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Less than a decade after The Blair Witch Project successfully dissuaded many would-be campers from venturing out into the woods, one of its cocreators is back with a similarly unsettling descent into the unknown. In the supernatural thriller The Objective, writer-director Daniel Myrick locates the action in a remote mountain region of Afghanistan, where a team of US Special Ops forces is dispatched with the ostensible orders of locating an influential Muslim cleric. The team initially accepts this mission at face value; however, shortly thereafter it becomes clear that Benjamin Keynes, the dispassionate CIA officer assigned to oversee the mission, may have another agenda in mind. As it turns out, three days after 9/11, a CIA reconnaissance satellite picked up a radioactive heat signal coming from the mountains. The agency feared Al-Qaeda may have acquired nuclear arms, while Keynes learned from a local source that what's there could be something even more powerful-and more dangerous. As the team ventures deeper and deeper into the mountains, strange things begin happening, and skepticism about a rumored curse in the region rapidly begins to fade. Jonas Ball, who channeled assassin Mark David Chapman with eerie precision in The Killing of John Lennon, turns in yet another remarkable performance as Keynes, a by-the-book CIA agent whose steely reserve begins to crumble in the face of the unknown. The rest of the cast is roundly excellent, and Myrick once again manages to render a chilling portrait of how what is unseen can be truly the most terrifying of all.
Following the April 30th screening, American Express ® Cardmembers are invited to a complimentary after movie reception at the American Express Insider Center located at 27 Union Square West, Union Square Ballroom. Details to be provided at the theater!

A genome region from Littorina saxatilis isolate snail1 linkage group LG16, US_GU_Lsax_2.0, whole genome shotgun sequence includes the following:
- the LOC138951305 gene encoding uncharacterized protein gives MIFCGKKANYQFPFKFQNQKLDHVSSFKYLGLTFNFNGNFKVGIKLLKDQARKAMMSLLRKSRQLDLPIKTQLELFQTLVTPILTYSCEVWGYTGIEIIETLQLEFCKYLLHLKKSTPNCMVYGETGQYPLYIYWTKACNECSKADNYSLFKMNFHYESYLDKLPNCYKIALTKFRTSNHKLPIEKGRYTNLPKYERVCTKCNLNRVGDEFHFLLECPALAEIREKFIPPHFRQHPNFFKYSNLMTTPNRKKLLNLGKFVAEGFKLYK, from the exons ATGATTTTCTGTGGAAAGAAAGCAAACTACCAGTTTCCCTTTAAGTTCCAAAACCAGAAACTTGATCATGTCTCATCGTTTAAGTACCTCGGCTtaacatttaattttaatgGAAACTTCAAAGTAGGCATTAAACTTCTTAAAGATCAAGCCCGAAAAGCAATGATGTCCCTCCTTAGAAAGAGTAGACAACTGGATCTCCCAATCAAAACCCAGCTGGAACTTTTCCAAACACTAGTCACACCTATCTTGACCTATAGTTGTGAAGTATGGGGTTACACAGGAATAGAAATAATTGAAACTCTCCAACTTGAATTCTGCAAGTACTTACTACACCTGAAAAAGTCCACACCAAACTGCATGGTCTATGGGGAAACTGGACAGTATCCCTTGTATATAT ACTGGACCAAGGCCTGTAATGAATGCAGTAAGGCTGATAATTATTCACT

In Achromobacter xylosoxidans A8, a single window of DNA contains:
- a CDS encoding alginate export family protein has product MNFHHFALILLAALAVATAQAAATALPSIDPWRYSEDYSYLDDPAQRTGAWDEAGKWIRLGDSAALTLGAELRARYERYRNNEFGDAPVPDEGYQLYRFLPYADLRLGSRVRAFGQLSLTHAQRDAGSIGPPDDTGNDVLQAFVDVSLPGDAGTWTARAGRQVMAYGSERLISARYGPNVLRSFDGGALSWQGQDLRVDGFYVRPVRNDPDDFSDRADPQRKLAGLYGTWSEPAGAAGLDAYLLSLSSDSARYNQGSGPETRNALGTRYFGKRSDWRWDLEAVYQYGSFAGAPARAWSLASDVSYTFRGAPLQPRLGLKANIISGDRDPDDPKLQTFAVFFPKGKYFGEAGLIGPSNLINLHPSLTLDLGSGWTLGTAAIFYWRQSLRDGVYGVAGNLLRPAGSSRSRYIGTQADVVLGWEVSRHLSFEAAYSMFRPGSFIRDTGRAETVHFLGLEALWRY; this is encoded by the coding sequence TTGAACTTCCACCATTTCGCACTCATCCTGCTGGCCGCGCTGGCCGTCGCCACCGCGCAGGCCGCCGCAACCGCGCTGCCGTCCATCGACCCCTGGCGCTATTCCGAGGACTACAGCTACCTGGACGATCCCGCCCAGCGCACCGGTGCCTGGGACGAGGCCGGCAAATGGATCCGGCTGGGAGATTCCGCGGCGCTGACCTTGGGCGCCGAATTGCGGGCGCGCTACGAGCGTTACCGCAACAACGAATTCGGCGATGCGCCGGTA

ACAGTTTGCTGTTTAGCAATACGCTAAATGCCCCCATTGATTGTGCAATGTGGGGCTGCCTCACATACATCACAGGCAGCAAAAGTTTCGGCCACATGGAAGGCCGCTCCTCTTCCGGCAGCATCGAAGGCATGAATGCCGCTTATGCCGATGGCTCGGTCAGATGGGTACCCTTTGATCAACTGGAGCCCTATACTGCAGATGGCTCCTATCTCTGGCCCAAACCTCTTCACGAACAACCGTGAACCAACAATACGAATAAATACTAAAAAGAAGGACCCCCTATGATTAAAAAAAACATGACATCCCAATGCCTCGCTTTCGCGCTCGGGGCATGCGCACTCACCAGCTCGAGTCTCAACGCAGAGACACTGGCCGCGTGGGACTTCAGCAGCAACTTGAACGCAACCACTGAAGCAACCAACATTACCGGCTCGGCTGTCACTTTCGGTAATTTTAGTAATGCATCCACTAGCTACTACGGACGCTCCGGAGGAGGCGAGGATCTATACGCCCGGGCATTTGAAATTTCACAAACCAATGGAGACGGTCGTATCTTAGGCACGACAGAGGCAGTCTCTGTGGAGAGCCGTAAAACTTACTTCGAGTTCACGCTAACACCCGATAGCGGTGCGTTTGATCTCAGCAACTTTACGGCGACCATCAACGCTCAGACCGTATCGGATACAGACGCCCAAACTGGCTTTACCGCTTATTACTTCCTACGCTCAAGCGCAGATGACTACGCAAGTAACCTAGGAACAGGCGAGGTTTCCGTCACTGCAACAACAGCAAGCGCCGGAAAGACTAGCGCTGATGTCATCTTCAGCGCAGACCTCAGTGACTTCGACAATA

Director's Statement Collapse
The Objective taps into my fascination with extra terrestrial phenomena. Whether one believes in the existence of intelligent life elsewhere or not, there can be no question as to the effect such an idea has had on our psychology as a species. Are we alone? If not, should we fear these other life forms or embrace them? The Vimanas that is portrayed in this particular film is merely one name given to a particular manifestation of this larger phenomenon. Our group of main characters, led by Ben Keynes, realizes firsthand that this presence in the desert is like nothing they've ever experienced before.
The Objective, as the title implies, is for Ben to find a certain truth to an ongoing mystery that has confounded his superiors back at CIA headquarters, as well as himself. Part covert military mission, part personal journey, Ben employs all his resources, both mental and physical, to find this truth, even if it means losing his comrades and his sanity in the process. One can argue whether or not this 'triangle in the sky' is truly malevolent or merely protecting its territorial rights that may have existed long before humankind walked the earth. My purpose was to convey a sense of foreboding and dread with this story that creeps up inexorably around our main characters before they've had any real chance to comprehend what's going on around them, regardless of whether you believe they're victims or perpetrators. Also, I feel there's a subversive underpinning to this story that suggests that no matter how well we think we're prepared for a particular mission, taking on something we simply don't respect or understand can have dire consequences, and sometimes the best action to take is to leave well enough alone.
Film Information Collapse
Cast & Credits Collapse
Principal Cast Jonas Ball, Matt Anderson, Jon Huertas, Michael C. Williams, Sam Hunter, Jeff Prewett
Screenwriters Mark Patton, Wes Clark Jr., Daniel Myrick
Producers Zev Guber, Jeremy Wall
Connect to this film Collapse
About the Director(s)Collapse
Daniel Myrick cocreated one of the most innovative and highest grossing independent films of all time, The Blair Witch Project, which still retains the highest ratio of box office gross to production budget of any theatrical film. Myrick's most recent films include Solstice, released by The Weinstein Company in January 2008, and Believers, which is a part of the Raw Feed franchise through which Myrick has produced six features.